Thursday, August 30, 2012

Ground Floor Opportunity

John and I must have received the same request today from Spokane Rocket Velo to post up an appeal for volunteers to help pull off the upcoming Lilac City Crit, because I just noticed that he put something up this afternoon. He's covered the what/where/why stuff really well, so no need for me to go over that again.

Instead, I will try to supplement what he wrote by coming at you from a little different angle.

The pic below was taken at the SRV-organized Whitworth Crit earlier this summer. Crit racing is fast, furious and fun to watch.  It belongs in downtown Spokane.

Yes, you could go down on Sept 8th and just watch, like most people.

OR . . . you could become part of the machine that's driving this amazing addition to the cycling landscape here.

I posted previously about how Alan and Mike, along with Sarah and Aaron and Chad and Ron and tons of other  people that I don't even know about within-the-ranks-of and affiliated with SRV, have done all the heavy lifting to make this rad event happen.  That makes it super-easy for you throw down a very reasonable amount of time and energy in order to help make something majorly bike-rad happen in Spokane.  And become an insider, a member of the the group that defied all odds and put big-time sanctioned bike racing back onto the streets of downtown Spo.

If you're even a little on the fence, just call or text or email Alan . . . he's one of the most energetic, positive, welcoming people I've ever met, and he'll find you something to do that fits your talents and make you feel like a million bucks for doing it.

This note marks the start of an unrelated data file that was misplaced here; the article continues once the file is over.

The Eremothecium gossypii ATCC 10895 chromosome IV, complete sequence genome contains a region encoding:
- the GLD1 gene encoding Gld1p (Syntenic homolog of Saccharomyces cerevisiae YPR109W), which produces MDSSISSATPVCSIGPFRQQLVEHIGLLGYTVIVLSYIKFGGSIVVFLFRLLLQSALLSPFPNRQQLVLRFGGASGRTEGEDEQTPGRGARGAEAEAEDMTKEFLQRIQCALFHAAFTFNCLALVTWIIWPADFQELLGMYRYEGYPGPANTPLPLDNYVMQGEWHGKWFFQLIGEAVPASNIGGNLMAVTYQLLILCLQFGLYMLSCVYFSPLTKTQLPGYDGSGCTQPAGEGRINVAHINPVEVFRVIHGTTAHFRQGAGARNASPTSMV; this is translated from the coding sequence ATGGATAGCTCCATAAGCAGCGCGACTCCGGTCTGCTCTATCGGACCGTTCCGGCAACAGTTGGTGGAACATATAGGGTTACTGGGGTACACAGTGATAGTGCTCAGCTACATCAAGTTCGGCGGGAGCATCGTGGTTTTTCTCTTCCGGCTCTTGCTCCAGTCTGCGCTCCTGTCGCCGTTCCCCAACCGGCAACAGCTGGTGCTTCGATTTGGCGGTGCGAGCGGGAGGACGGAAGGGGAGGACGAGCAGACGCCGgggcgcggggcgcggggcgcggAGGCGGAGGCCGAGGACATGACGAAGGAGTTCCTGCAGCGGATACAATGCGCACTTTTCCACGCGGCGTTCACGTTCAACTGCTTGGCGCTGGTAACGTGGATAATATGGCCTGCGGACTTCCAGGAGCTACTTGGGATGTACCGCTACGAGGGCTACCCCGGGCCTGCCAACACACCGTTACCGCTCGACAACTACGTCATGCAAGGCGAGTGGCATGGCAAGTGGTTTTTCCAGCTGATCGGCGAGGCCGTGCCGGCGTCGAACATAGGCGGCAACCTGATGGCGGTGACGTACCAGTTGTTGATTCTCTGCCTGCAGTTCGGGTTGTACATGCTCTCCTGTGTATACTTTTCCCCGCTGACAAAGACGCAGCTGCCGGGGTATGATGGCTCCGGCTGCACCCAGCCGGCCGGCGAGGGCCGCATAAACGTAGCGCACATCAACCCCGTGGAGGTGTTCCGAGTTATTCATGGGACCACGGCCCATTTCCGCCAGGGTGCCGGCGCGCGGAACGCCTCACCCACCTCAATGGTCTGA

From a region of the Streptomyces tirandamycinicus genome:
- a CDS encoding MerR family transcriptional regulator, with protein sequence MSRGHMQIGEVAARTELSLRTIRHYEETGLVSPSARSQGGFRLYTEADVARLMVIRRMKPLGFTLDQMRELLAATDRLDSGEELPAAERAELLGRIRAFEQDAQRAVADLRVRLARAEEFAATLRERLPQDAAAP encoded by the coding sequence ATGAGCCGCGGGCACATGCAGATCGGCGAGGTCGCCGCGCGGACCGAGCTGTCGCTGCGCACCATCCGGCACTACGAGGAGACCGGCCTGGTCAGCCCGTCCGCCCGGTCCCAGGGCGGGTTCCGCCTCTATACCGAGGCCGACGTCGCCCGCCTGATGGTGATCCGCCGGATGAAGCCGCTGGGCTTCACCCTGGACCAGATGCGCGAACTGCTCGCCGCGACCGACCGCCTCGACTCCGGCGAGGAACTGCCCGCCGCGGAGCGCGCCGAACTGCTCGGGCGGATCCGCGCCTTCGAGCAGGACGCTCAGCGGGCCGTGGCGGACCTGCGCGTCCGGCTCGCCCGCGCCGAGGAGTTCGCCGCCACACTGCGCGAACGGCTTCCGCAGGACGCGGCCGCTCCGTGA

Tuesday, August 28, 2012

Super Serious Business

My big-time, go-to, right-hand, bike-riding-and-blogging-about-it camera is seriously messed up. Which puts me in a state of major distress. It won't auto-focus anymore, which is like the bike equivalent of a taco'd wheel. Or two.

I can't begin to describe the love I have gradually developed for this wonderful picture-taking-machine, nor the depths of desparity I have delved into since discovering it declines to do it's deal.

The Canon warranty process is a little wonky, but at the same time highly responsive. I'm at that realy weird sentimental place where if you love something you have to set it free and if it comes back it was meant to be and if not, you are a loser. I hope it comes back. Shit, I can't even think straight right now.

Sunday, August 26, 2012

Who Thinks Martyrdom Is A Pretty Darn Good Thing?

That's a play on an awesome mini-diatribe from the movie with the greatest number of awesome cliches in one movie ever, Field Of Dreams.

Greatest movie ever. I'm serious. Photo shamelessly ripped from its Wiki page.

The diatribe being this:

Annie Kinsella: Who's for Eva Braun here? Who's for burning books? Who wants to spit on the constitution of the United States of America, anybody? Now who's for the Bill of Rights? Who thinks that freedom is a pretty darn good thing? Who thinks that we have to stand up to the kind of censorship that they had under Stalin?

But seriously, martyrdom was my motivation for selling my carbon fiber road bike on Craigslist today. Really.

I think you can clearly see that I was happy in the Garden of Eden and that I will therefore be miserable without it, but damnit, my principles dominate my needs. If Lance is banned, then so am I. And if I had a tri bike and a wetsuit, I'd have sold them too. In a heartbeat. At yard sale prices! Take that, Tygart, you bastard!!!

And just in case you think I'm kidding, here's the ad:

Okay, so the real reason I sold it is that I need space and cash for a new bike I am jonesing over. But don't tell Tygart. I enjoy seeing him squirm.